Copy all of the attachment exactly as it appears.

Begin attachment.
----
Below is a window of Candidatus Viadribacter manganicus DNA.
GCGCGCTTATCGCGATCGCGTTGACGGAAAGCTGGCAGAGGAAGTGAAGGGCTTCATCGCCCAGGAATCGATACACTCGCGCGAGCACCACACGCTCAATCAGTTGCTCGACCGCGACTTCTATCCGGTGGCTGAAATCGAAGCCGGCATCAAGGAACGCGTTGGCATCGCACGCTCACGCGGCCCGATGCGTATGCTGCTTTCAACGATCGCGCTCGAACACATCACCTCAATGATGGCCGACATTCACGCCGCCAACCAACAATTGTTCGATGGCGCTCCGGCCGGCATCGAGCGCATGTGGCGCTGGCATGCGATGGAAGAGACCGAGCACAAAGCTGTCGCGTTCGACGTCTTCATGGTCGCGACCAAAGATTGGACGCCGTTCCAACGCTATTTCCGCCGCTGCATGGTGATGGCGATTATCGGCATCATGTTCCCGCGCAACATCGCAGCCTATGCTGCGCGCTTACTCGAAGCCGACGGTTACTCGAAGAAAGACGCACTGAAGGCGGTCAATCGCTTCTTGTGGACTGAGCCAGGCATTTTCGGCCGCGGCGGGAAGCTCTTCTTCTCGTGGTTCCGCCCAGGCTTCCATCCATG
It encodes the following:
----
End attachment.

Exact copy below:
Below is a window of Candidatus Viadribacter manganicus DNA.
GCGCGCTTATCGCGATCGCGTTGACGGAAAGCTGGCAGAGGAAGTGAAGGGCTTCATCGCCCAGGAATCGATACACTCGCGCGAGCACCACACGCTCAATCAGTTGCTCGACCGCGACTTCTATCCGGTGGCTGAAATCGAAGCCGGCATCAAGGAACGCGTTGGCATCGCACGCTCACGCGGCCCGATGCGTATGCTGCTTTCAACGATCGCGCTCGAACACATCACCTCAATGATGGCCGACATTCACGCCGCCAACCAACAATTGTTCGATGGCGCTCCGGCCGGCATCGAGCGCATGTGGCGCTGGCATGCGATGGAAGAGACCGAGCACAAAGCTGTCGCGTTCGACGTCTTCATGGTCGCGACCAAAGATTGGACGCCGTTCCAACGCTATTTCCGCCGCTGCATGGTGATGGCGATTATCGGCATCATGTTCCCGCGCAACATCGCAGCCTATGCTGCGCGCTTACTCGAAGCCGACGGTTACTCGAAGAAAGACGCACTGAAGGCGGTCAATCGCTTCTTGTGGACTGAGCCAGGCATTTTCGGCCGCGGCGGGAAGCTCTTCTTCTCGTGGTTCCGCCCAGGCTTCCATCCATG
It encodes the following: